Tom Deveson welcomes a book that turns transition phases into opportunities for growth and development
Rites of Passage National Association of Music Educators, pound;9 (members), pound;11 (non-members) Telfax: 01629 760791
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Within its 72 pages, this excellent booklet manages to clarify a set of related problems and to offer a batch of convincing solutions. The problems derive from what is sometimes called "curriculum continuity" - the way in which children's musical learning can be disrupted as they move from one part of the education system to another. It's a striking achievement that the book makes us think seriously about how this seeming disadvantage can also be treated as a positive opportunity, and how "planned discontinuity"
can be a stimulus to new achievements.
The evidence comes from many people and many places. There are case studies, extracts from diaries, examples of arguments and theories, reports on pieces of action research, programmes for professional training days and outlines for model projects. They describe work carried out in poor London districts, such as Barking and Dagenham; in Cumbrian villages; in Cornwall and Coventry, Devon and Doncaster. The common theme is that children are treated as if their developing identity as musicians is worth taking seriously.
Some of the projects that bridge the gaps between play group or nursery and key stage 1, or within the primary school itself, sound inspiring.
Grandparents, parents and older siblings are involved as participants and observers; children's urge to dance and sing and their natural capacity to notice very small changes in pitch and timbre are used to good purpose.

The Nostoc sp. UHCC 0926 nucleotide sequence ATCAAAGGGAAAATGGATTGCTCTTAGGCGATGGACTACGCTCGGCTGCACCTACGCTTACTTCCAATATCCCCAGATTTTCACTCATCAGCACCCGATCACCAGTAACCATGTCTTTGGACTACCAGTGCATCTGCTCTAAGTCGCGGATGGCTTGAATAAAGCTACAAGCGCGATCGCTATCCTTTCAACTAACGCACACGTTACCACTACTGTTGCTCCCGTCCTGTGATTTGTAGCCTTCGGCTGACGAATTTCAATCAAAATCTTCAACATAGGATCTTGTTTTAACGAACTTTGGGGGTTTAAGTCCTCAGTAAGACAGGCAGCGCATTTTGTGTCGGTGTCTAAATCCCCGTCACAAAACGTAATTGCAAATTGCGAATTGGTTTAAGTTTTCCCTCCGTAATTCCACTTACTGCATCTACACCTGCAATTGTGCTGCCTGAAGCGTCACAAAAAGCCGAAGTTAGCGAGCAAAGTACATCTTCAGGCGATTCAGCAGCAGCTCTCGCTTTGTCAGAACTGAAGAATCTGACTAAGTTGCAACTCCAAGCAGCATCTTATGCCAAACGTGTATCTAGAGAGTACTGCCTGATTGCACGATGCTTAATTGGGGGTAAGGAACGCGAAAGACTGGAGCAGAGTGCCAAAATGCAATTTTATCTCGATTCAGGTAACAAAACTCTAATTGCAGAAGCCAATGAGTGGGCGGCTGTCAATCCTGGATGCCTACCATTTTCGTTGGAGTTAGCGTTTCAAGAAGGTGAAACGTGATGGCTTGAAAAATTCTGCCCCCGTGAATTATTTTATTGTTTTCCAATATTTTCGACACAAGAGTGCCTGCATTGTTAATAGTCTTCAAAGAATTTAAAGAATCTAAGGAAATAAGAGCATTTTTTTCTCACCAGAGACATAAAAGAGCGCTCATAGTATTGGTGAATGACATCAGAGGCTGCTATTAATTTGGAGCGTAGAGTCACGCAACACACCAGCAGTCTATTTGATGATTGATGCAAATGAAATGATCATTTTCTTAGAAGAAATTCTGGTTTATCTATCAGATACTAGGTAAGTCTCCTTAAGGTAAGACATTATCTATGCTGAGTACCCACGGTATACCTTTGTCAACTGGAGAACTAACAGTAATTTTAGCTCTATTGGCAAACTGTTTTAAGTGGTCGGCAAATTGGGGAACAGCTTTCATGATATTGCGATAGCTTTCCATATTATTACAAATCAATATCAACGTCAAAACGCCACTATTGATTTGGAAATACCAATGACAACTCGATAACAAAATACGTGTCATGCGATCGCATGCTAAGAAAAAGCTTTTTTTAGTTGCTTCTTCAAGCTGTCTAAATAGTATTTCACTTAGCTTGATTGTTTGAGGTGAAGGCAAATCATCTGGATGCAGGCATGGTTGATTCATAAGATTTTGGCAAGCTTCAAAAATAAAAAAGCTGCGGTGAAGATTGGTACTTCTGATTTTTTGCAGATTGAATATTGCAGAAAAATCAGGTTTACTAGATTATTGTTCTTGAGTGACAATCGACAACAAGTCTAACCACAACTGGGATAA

"Unspecial" occasions are as valuable as Christmas to mount events where tiny performers can sense their own autonomy.
The transition from the primary to the secondary phase is often more challenging. A music teacher meeting pupils who may have come from 50 feeder schools can be tempted to treat them all as a "blank sheet". There are some fine examples here of imaginative alternatives. Some involve teachers working together on a big dance, drumming and mask-making project, ensuring that everyone finds something new..
We also hear the voices of young people themselves - some bored with still singing nursery rhymes in Year 6, others inspired by starting to read notation. One of the book's many virtues is its honesty about where current methods fail as well as succeed.
Some of the evidence that teachers are changing their habitual ways of thinking and working is especially welcome. Steve Block from Enfield describes how he and colleagues have devised bridging units for Year 7 that don't set students exercises to be completed, but rather offer problems to be explored. Musical occasions after school and during holidays, often undertaken with a range of professional performers, also sound valuable and exciting.
It's never easy to strike the balance between challenge and reassurance, but a sentence quoted here from music educators Jo Glover and Sue Young is worth pondering: "The child, after all, is the continuity; children like everyone else, carry their learning with them."